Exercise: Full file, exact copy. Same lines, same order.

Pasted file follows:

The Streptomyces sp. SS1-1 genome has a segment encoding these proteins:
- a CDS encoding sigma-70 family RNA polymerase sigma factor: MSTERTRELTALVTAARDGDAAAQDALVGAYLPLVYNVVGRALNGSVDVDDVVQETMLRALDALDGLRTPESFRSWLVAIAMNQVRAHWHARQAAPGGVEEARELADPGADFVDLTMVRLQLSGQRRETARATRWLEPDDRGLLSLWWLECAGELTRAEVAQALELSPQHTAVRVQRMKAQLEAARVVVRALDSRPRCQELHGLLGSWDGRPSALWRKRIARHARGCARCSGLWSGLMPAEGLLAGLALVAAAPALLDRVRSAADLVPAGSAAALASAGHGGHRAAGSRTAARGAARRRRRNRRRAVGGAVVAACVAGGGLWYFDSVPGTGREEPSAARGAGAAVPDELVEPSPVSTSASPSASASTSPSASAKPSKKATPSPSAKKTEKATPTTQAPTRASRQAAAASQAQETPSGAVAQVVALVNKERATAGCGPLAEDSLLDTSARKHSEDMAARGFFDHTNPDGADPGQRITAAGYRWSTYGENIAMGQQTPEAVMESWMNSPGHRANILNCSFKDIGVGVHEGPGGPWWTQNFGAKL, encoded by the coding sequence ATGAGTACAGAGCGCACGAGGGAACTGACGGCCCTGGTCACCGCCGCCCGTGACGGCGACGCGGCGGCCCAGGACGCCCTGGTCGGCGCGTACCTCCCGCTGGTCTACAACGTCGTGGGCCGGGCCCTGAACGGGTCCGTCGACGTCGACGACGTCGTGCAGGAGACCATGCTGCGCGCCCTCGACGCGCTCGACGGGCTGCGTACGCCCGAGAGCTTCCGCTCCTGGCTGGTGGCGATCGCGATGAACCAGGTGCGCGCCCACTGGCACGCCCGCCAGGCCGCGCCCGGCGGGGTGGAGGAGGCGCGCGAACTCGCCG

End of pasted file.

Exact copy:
The Streptomyces sp. SS1-1 genome has a segment encoding these proteins:
- a CDS encoding sigma-70 family RNA polymerase sigma factor: MSTERTRELTALVTAARDGDAAAQDALVGAYLPLVYNVVGRALNGSVDVDDVVQETMLRALDALDGLRTPESFRSWLVAIAMNQVRAHWHARQAAPGGVEEARELADPGADFVDLTMVRLQLSGQRRETARATRWLEPDDRGLLSLWWLECAGELTRAEVAQALELSPQHTAVRVQRMKAQLEAARVVVRALDSRPRCQELHGLLGSWDGRPSALWRKRIARHARGCARCSGLWSGLMPAEGLLAGLALVAAAPALLDRVRSAADLVPAGSAAALASAGHGGHRAAGSRTAARGAARRRRRNRRRAVGGAVVAACVAGGGLWYFDSVPGTGREEPSAARGAGAAVPDELVEPSPVSTSASPSASASTSPSASAKPSKKATPSPSAKKTEKATPTTQAPTRASRQAAAASQAQETPSGAVAQVVALVNKERATAGCGPLAEDSLLDTSARKHSEDMAARGFFDHTNPDGADPGQRITAAGYRWSTYGENIAMGQQTPEAVMESWMNSPGHRANILNCSFKDIGVGVHEGPGGPWWTQNFGAKL, encoded by the coding sequence ATGAGTACAGAGCGCACGAGGGAACTGACGGCCCTGGTCACCGCCGCCCGTGACGGCGACGCGGCGGCCCAGGACGCCCTGGTCGGCGCGTACCTCCCGCTGGTCTACAACGTCGTGGGCCGGGCCCTGAACGGGTCCGTCGACGTCGACGACGTCGTGCAGGAGACCATGCTGCGCGCCCTCGACGCGCTCGACGGGCTGCGTACGCCCGAGAGCTTCCGCTCCTGGCTGGTGGCGATCGCGATGAACCAGGTGCGCGCCCACTGGCACGCCCGCCAGGCCGCGCCCGGCGGGGTGGAGGAGGCGCGCGAACTCGCCG